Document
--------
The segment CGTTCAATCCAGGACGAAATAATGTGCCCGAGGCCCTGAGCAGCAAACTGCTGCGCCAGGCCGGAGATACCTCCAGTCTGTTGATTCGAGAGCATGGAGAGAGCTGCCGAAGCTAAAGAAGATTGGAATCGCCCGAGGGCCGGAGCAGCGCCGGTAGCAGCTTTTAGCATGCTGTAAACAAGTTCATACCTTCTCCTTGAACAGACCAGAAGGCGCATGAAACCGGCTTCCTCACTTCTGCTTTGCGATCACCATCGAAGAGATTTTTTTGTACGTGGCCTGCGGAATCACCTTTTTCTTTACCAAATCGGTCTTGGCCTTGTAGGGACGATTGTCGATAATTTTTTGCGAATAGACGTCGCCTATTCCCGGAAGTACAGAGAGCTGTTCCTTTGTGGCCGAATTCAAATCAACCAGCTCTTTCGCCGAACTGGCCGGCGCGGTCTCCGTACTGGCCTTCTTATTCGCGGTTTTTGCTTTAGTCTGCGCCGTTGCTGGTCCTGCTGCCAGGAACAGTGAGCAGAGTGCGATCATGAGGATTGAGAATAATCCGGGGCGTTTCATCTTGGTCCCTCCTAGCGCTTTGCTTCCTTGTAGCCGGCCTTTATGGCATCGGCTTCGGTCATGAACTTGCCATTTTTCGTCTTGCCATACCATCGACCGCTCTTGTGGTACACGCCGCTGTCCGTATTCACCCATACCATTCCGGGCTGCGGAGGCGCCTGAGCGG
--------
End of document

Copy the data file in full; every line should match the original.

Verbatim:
The segment CGTTCAATCCAGGACGAAATAATGTGCCCGAGGCCCTGAGCAGCAAACTGCTGCGCCAGGCCGGAGATACCTCCAGTCTGTTGATTCGAGAGCATGGAGAGAGCTGCCGAAGCTAAAGAAGATTGGAATCGCCCGAGGGCCGGAGCAGCGCCGGTAGCAGCTTTTAGCATGCTGTAAACAAGTTCATACCTTCTCCTTGAACAGACCAGAAGGCGCATGAAACCGGCTTCCTCACTTCTGCTTTGCGATCACCATCGAAGAGATTTTTTTGTACGTGGCCTGCGGAATCACCTTTTTCTTTACCAAATCGGTCTTGGCCTTGTAGGGACGATTGTCGATAATTTTTTGCGAATAGACGTCGCCTATTCCCGGAAGTACAGAGAGCTGTTCCTTTGTGGCCGAATTCAAATCAACCAGCTCTTTCGCCGAACTGGCCGGCGCGGTCTCCGTACTGGCCTTCTTATTCGCGGTTTTTGCTTTAGTCTGCGCCGTTGCTGGTCCTGCTGCCAGGAACAGTGAGCAGAGTGCGATCATGAGGATTGAGAATAATCCGGGGCGTTTCATCTTGGTCCCTCCTAGCGCTTTGCTTCCTTGTAGCCGGCCTTTATGGCATCGGCTTCGGTCATGAACTTGCCATTTTTCGTCTTGCCATACCATCGACCGCTCTTGTGGTACACGCCGCTGTCCGTATTCACCCATACCATTCCGGGCTGCGGAGGCGCCTGAGCGG